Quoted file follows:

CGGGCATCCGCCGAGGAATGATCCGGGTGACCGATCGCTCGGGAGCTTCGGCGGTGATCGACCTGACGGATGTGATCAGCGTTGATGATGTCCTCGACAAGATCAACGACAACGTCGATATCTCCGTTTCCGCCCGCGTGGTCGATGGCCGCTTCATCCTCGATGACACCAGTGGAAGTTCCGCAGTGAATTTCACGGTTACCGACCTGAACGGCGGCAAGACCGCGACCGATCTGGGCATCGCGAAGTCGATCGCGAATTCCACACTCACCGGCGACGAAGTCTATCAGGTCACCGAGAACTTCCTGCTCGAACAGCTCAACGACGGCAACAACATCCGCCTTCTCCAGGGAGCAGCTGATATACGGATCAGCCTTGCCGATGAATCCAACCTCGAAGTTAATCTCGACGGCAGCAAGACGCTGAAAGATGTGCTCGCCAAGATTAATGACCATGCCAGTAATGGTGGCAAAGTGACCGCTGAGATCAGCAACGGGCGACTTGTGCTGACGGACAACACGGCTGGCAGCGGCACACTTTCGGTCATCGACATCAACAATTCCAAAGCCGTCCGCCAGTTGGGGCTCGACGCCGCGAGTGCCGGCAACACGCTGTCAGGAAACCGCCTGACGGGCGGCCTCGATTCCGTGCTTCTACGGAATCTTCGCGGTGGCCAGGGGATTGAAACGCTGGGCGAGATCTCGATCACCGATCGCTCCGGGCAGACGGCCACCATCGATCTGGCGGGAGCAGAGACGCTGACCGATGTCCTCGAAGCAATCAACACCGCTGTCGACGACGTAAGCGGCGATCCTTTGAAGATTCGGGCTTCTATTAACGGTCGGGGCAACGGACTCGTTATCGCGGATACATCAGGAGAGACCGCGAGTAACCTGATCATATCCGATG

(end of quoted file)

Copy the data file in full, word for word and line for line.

CGGGCATCCGCCGAGGAATGATCCGGGTGACCGATCGCTCGGGAGCTTCGGCGGTGATCGACCTGACGGATGTGATCAGCGTTGATGATGTCCTCGACAAGATCAACGACAACGTCGATATCTCCGTTTCCGCCCGCGTGGTCGATGGCCGCTTCATCCTCGATGACACCAGTGGAAGTTCCGCAGTGAATTTCACGGTTACCGACCTGAACGGCGGCAAGACCGCGACCGATCTGGGCATCGCGAAGTCGATCGCGAATTCCACACTCACCGGCGACGAAGTCTATCAGGTCACCGAGAACTTCCTGCTCGAACAGCTCAACGACGGCAACAACATCCGCCTTCTCCAGGGAGCAGCTGATATACGGATCAGCCTTGCCGATGAATCCAACCTCGAAGTTAATCTCGACGGCAGCAAGACGCTGAAAGATGTGCTCGCCAAGATTAATGACCATGCCAGTAATGGTGGCAAAGTGACCGCTGAGATCAGCAACGGGCGACTTGTGCTGACGGACAACACGGCTGGCAGCGGCACACTTTCGGTCATCGACATCAACAATTCCAAAGCCGTCCGCCAGTTGGGGCTCGACGCCGCGAGTGCCGGCAACACGCTGTCAGGAAACCGCCTGACGGGCGGCCTCGATTCCGTGCTTCTACGGAATCTTCGCGGTGGCCAGGGGATTGAAACGCTGGGCGAGATCTCGATCACCGATCGCTCCGGGCAGACGGCCACCATCGATCTGGCGGGAGCAGAGACGCTGACCGATGTCCTCGAAGCAATCAACACCGCTGTCGACGACGTAAGCGGCGATCCTTTGAAGATTCGGGCTTCTATTAACGGTCGGGGCAACGGACTCGTTATCGCGGATACATCAGGAGAGACCGCGAGTAACCTGATCATATCCGATG